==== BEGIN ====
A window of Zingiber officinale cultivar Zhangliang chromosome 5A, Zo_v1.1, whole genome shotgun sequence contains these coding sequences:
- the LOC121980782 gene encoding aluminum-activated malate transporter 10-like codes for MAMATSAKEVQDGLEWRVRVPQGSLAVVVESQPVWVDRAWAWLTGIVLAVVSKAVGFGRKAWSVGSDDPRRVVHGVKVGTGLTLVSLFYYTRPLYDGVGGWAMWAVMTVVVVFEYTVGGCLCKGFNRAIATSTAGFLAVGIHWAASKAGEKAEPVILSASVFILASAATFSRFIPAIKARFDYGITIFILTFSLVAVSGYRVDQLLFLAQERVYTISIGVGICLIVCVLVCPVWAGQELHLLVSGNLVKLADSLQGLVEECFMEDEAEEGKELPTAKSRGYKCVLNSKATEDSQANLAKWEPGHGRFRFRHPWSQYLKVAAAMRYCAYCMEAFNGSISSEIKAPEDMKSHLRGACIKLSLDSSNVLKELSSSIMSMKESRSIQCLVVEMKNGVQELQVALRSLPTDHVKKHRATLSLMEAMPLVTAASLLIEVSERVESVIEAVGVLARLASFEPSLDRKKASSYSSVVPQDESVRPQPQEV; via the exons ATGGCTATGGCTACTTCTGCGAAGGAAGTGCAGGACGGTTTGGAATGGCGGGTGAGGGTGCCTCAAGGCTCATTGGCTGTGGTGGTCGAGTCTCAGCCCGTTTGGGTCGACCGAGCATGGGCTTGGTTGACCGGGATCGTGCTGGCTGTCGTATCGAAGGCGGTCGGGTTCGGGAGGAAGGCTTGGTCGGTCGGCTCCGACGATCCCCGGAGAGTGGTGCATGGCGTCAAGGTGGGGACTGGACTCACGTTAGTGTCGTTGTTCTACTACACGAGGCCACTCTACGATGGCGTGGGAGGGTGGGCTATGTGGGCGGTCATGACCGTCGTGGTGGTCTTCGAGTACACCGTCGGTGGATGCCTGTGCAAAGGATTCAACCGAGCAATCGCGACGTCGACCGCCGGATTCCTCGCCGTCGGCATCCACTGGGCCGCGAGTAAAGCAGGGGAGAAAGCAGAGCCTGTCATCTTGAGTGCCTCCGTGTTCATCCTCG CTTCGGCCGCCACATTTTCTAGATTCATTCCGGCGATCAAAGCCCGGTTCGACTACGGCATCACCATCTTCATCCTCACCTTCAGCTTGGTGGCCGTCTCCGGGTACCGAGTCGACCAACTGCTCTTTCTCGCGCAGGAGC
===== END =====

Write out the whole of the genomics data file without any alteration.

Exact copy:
A window of Zingiber officinale cultivar Zhangliang chromosome 5A, Zo_v1.1, whole genome shotgun sequence contains these coding sequences:
- the LOC121980782 gene encoding aluminum-activated malate transporter 10-like codes for MAMATSAKEVQDGLEWRVRVPQGSLAVVVESQPVWVDRAWAWLTGIVLAVVSKAVGFGRKAWSVGSDDPRRVVHGVKVGTGLTLVSLFYYTRPLYDGVGGWAMWAVMTVVVVFEYTVGGCLCKGFNRAIATSTAGFLAVGIHWAASKAGEKAEPVILSASVFILASAATFSRFIPAIKARFDYGITIFILTFSLVAVSGYRVDQLLFLAQERVYTISIGVGICLIVCVLVCPVWAGQELHLLVSGNLVKLADSLQGLVEECFMEDEAEEGKELPTAKSRGYKCVLNSKATEDSQANLAKWEPGHGRFRFRHPWSQYLKVAAAMRYCAYCMEAFNGSISSEIKAPEDMKSHLRGACIKLSLDSSNVLKELSSSIMSMKESRSIQCLVVEMKNGVQELQVALRSLPTDHVKKHRATLSLMEAMPLVTAASLLIEVSERVESVIEAVGVLARLASFEPSLDRKKASSYSSVVPQDESVRPQPQEV; via the exons ATGGCTATGGCTACTTCTGCGAAGGAAGTGCAGGACGGTTTGGAATGGCGGGTGAGGGTGCCTCAAGGCTCATTGGCTGTGGTGGTCGAGTCTCAGCCCGTTTGGGTCGACCGAGCATGGGCTTGGTTGACCGGGATCGTGCTGGCTGTCGTATCGAAGGCGGTCGGGTTCGGGAGGAAGGCTTGGTCGGTCGGCTCCGACGATCCCCGGAGAGTGGTGCATGGCGTCAAGGTGGGGACTGGACTCACGTTAGTGTCGTTGTTCTACTACACGAGGCCACTCTACGATGGCGTGGGAGGGTGGGCTATGTGGGCGGTCATGACCGTCGTGGTGGTCTTCGAGTACACCGTCGGTGGATGCCTGTGCAAAGGATTCAACCGAGCAATCGCGACGTCGACCGCCGGATTCCTCGCCGTCGGCATCCACTGGGCCGCGAGTAAAGCAGGGGAGAAAGCAGAGCCTGTCATCTTGAGTGCCTCCGTGTTCATCCTCG CTTCGGCCGCCACATTTTCTAGATTCATTCCGGCGATCAAAGCCCGGTTCGACTACGGCATCACCATCTTCATCCTCACCTTCAGCTTGGTGGCCGTCTCCGGGTACCGAGTCGACCAACTGCTCTTTCTCGCGCAGGAGC